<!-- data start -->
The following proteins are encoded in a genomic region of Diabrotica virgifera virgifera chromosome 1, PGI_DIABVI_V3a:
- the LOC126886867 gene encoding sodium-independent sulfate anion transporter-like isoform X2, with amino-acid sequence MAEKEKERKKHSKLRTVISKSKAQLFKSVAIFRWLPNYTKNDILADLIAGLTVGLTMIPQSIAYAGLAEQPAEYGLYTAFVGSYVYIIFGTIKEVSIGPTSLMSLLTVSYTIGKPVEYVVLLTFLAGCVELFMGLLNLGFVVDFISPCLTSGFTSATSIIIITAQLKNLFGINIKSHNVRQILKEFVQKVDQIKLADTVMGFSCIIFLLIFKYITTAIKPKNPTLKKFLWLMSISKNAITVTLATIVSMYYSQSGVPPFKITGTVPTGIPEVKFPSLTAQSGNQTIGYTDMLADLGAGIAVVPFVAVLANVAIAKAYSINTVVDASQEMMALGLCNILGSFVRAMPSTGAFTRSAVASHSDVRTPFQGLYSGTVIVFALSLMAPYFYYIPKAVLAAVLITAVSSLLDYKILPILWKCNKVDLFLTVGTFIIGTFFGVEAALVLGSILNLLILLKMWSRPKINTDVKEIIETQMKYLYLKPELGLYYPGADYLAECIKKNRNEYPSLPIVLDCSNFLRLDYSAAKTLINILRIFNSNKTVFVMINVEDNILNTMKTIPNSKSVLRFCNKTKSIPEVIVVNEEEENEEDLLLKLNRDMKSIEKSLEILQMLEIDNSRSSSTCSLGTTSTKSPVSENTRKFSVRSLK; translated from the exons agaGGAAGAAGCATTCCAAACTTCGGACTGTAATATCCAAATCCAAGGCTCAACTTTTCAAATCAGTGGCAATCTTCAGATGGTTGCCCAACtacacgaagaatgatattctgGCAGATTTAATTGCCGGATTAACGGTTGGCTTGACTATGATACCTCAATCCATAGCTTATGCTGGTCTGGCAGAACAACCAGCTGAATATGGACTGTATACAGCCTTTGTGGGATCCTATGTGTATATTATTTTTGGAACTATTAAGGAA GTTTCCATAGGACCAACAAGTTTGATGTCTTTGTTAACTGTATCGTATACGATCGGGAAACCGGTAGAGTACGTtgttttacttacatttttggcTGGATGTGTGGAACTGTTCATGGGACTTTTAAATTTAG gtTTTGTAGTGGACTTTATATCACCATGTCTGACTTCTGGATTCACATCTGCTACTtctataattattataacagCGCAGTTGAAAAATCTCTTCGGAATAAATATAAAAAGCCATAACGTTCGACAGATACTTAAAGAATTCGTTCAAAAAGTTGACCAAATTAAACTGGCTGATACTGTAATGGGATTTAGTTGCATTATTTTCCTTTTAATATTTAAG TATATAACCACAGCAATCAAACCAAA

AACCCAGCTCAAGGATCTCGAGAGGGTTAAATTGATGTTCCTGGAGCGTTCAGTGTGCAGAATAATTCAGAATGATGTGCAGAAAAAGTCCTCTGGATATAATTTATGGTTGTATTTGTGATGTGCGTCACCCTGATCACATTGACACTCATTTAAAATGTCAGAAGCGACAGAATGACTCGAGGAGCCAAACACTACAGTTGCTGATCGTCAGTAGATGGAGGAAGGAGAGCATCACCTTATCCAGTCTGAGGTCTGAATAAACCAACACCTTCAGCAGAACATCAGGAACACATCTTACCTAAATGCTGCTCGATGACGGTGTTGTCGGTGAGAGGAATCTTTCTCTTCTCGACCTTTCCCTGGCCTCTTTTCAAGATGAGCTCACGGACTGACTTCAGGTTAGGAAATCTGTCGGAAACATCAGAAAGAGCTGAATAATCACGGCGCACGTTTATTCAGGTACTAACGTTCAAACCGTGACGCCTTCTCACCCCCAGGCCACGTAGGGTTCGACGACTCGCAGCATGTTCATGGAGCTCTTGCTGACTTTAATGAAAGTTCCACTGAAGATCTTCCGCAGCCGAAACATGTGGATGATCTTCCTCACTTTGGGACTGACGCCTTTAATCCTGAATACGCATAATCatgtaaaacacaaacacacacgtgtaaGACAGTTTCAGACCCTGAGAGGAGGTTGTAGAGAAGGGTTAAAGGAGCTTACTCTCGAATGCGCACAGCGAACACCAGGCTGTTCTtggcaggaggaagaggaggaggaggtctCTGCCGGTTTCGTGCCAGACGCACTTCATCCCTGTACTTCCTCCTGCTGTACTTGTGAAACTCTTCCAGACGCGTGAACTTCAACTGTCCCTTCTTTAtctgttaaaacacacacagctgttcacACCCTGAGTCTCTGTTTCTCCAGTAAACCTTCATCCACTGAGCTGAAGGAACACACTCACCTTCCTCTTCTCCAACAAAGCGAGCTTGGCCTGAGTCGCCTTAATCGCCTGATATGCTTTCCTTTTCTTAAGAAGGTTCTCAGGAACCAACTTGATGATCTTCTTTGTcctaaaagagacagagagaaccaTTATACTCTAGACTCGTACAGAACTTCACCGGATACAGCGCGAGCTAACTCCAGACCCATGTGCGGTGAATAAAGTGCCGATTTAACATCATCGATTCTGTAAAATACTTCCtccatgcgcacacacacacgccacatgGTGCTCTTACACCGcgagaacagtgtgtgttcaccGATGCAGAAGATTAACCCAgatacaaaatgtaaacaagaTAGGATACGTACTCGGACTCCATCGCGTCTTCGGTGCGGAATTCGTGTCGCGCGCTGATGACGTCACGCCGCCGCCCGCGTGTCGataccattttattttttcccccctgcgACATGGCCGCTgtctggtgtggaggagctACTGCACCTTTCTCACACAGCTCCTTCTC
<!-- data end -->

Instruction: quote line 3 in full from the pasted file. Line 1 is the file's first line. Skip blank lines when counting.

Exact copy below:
AACCCAGCTCAAGGATCTCGAGAGGGTTAAATTGATGTTCCTGGAGCGTTCAGTGTGCAGAATAATTCAGAATGATGTGCAGAAAAAGTCCTCTGGATATAATTTATGGTTGTATTTGTGATGTGCGTCACCCTGATCACATTGACACTCATTTAAAATGTCAGAAGCGACAGAATGACTCGAGGAGCCAAACACTACAGTTGCTGATCGTCAGTAGATGGAGGAAGGAGAGCATCACCTTATCCAGTCTGAGGTCTGAATAAACCAACACCTTCAGCAGAACATCAGGAACACATCTTACCTAAATGCTGCTCGATGACGGTGTTGTCGGTGAGAGGAATCTTTCTCTTCTCGACCTTTCCCTGGCCTCTTTTCAAGATGAGCTCACGGACTGACTTCAGGTTAGGAAATCTGTCGGAAACATCAGAAAGAGCTGAATAATCACGGCGCACGTTTATTCAGGTACTAACGTTCAAACCGTGACGCCTTCTCACCCCCAGGCCACGTAGGGTTCGACGACTCGCAGCATGTTCATGGAGCTCTTGCTGACTTTAATGAAAGTTCCACTGAAGATCTTCCGCAGCCGAAACATGTGGATGATCTTCCTCACTTTGGGACTGACGCCTTTAATCCTGAATACGCATAATCatgtaaaacacaaacacacacgtgtaaGACAGTTTCAGACCCTGAGAGGAGGTTGTAGAGAAGGGTTAAAGGAGCTTACTCTCGAATGCGCACAGCGAACACCAGGCTGTTCTtggcaggaggaagaggaggaggaggtctCTGCCGGTTTCGTGCCAGACGCACTTCATCCCTGTACTTCCTCCTGCTGTACTTGTGAAACTCTTCCAGACGCGTGAACTTCAACTGTCCCTTCTTTAtctgttaaaacacacacagctgttcacACCCTGAGTCTCTGTTTCTCCAGTAAACCTTCATCCACTGAGCTGAAGGAACACACTCACCTTCCTCTTCTCCAACAAAGCGAGCTTGGCCTGAGTCGCCTTAATCGCCTGATATGCTTTCCTTTTCTTAAGAAGGTTCTCAGGAACCAACTTGATGATCTTCTTTGTcctaaaagagacagagagaaccaTTATACTCTAGACTCGTACAGAACTTCACCGGATACAGCGCGAGCTAACTCCAGACCCATGTGCGGTGAATAAAGTGCCGATTTAACATCATCGATTCTGTAAAATACTTCCtccatgcgcacacacacacgccacatgGTGCTCTTACACCGcgagaacagtgtgtgttcaccGATGCAGAAGATTAACCCAgatacaaaatgtaaacaagaTAGGATACGTACTCGGACTCCATCGCGTCTTCGGTGCGGAATTCGTGTCGCGCGCTGATGACGTCACGCCGCCGCCCGCGTGTCGataccattttattttttcccccctgcgACATGGCCGCTgtctggtgtggaggagctACTGCACCTTTCTCACACAGCTCCTTCTC